Know your dialysis: Ultrafiltration & Dry weight

For those of us lucky to be on dialysis, it is important to know some of the basic aspects of dialysis. As you know, the technicians and nurses looking after us during dialysis have so much time for individualized care and are so knowledgeable that we can completely trust our life in their able hands. They are totally devoid of ego and are so humble that they will listen to us if we tell them to set a particular parameter to some level. Right? :-)

So, coming to ultrafiltration. The lucky ones among us don't produce any urine. Yeah, think about it. No waiting in line for the loo during the interval of a film. Who wants to use those terribly unhygienic public loos? No pacing around impatiently on a long flight waiting for someone to come out. No need to take breaks during a long car journey. No bio-breaks during meetings. Yes, being anuric has its advantages!

When you're kidneys are not working as well as they should, they don't remove all the water you drink. Some or all of it stays inside your body. This water is partly in the blood, partly in the body's tissues and partly in between the tissues.

This has a number of undesirable side-effects - your blood volume goes up, your feet and hands may swell and you could also get breathless because the excess fluid could go and accumulate in your lungs. Not everyone will experience all these symptoms. Each one of us has his or her own favorites.

Dry weight is your body weight assuming there is not one drop of excess fluid that has not been removed by your kidneys. It is your weight assuming your kidneys were working. Now it is difficult to tell exactly what your dry weight is because your kidneys aren't working! So, that leaves it to our able and knowledgeable technicians and nurses to determine the dry weight!

Since there is extra fluid in your blood, the amount of blood your heart has to pump is not normal. The average human body has around 5 liters of blood. Even if you are one of the techs' favorite patients and are putting on a measly 2 liters between sessions, that's a whole 40% more volume for the heart to pump! This cannot be good. If you're more like me and want to make sure you're getting your money's worth on dialysis, you're likely putting on about 4-5 liters when you have a one day gap! That's a whopping 100% more! This is much worse!

Now, on dialysis, one of the most important things that happens is the removal of this excess fluid. So, you can drink again! The process of removing this excess fluid from your body by the dialysis machine is called ultrafiltration.

You can read here how the body is capable of letting go of fluid only at rates of 400 ml/hour or less.

So, if you are about 2 kg over your dry weight, you're removing fluid at 500 ml per hour - assuming you do four hours. If you're 4 kg over your dry weight, you would be removing fluid at 1 liter per hour. This is very dangerous for your body especially your heart.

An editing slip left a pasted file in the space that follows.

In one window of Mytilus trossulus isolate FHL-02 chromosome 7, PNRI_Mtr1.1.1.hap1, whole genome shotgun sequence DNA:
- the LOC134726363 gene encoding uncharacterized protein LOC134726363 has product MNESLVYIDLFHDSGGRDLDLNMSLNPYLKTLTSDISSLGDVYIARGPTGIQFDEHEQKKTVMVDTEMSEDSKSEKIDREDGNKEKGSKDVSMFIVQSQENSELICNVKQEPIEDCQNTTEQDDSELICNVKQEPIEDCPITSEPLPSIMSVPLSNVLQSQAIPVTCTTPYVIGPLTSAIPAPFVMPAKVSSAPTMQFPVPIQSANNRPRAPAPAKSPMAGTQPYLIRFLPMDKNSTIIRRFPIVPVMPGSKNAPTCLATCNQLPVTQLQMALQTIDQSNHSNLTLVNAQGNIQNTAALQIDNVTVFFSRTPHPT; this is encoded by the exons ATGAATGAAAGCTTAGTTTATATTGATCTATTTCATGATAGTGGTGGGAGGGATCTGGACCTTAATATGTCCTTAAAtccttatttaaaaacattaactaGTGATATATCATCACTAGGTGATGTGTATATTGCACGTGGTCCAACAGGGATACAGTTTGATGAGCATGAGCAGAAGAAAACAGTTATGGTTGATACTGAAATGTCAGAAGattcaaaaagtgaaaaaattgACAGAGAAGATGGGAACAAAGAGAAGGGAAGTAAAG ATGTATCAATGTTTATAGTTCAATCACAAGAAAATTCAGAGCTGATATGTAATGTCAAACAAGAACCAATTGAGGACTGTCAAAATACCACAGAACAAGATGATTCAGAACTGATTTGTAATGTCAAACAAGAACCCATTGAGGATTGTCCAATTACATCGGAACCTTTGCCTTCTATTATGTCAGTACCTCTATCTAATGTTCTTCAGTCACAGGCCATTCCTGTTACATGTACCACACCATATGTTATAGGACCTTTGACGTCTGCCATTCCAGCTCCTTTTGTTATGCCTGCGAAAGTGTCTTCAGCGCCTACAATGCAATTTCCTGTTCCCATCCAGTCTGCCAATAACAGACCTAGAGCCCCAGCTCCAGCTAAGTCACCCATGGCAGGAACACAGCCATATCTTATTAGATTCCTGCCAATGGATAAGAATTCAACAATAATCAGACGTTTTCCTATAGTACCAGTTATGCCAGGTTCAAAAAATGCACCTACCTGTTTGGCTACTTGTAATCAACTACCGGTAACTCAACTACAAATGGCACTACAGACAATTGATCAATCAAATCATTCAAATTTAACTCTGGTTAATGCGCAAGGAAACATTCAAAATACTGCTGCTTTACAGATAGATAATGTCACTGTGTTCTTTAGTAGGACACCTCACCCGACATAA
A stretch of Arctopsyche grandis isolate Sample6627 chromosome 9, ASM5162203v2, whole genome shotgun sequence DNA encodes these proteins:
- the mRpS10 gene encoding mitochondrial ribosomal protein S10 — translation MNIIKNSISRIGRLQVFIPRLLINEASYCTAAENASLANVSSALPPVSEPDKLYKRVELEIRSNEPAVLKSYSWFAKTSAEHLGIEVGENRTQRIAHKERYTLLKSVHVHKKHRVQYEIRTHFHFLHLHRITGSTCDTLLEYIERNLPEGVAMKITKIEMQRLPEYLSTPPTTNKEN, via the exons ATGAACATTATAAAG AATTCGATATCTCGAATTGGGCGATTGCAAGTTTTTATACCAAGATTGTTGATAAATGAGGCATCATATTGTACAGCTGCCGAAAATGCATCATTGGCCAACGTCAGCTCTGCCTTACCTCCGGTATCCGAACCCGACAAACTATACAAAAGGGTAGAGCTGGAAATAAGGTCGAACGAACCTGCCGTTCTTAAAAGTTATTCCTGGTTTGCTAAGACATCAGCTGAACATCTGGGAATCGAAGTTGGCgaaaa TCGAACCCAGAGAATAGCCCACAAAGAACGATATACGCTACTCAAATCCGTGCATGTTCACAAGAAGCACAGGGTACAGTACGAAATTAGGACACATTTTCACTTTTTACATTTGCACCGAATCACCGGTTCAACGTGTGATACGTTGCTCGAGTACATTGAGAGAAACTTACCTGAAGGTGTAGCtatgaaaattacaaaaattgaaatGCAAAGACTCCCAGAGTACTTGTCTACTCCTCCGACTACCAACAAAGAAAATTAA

So, it is very important for you to be aware of your dry weight, to know how you feel when your dry weight has gone up (because, maybe you've been eating well) or down (you've been exercising) and have complete control over how much water you are removing every session. Discuss your Ultrafiltration Goal (also called UF) with the person who is setting it and arrive at a number keeping all this in mind.

Remember - remove too much - and chances are that you could get a very low Blood Pressure and cramps; remove too little - and you will have fluid in your body when you get off - which means you cannot drink as much until you get your next session. What could be worse???


I'm struggling with this problem right now. My doctor and I are trying to figure out my dry weight. I start to get cramps towards the end of the dialysis, so I guess I am at the edge.

I am about to try out night dialysis. One question I have is: how many litres of blood do you run through the machine? In a 4.5 hour session I do about 80 liters. Today I dialysed for the first time for 6 hours, and ran through 82 liters (at a slower speed of 250). If I now dialyse for 8 hours, should i be aiming for 82 liters or so? I.e., pump speed should be slower still. What do you do?

Kamal D Shah said…
About your dry weight, if you are getting cramps towards dialysis, it might be worth trying increasing your dry weight goal by about half kg and seeing if it helps.

I run at a blood flow rate (pump speed) of 250 ml/min when I do 7 hours. Running at less than that, my doc says, could clot the blood.

Congratulations on moving to night!
Marie Lacroix said…
I found this post very informative. This process seems very extensive and complicated specially measuring the dry weight. Great comment about the blood pressure dropping if too much fluid is removed.
Anonymous said…
My husband has to have an extra day of dialays this week, in order to get him to his dry weight . They told him that if they cant get him down to his is dry weight that meant dialays is no longer helpin him . Is this true?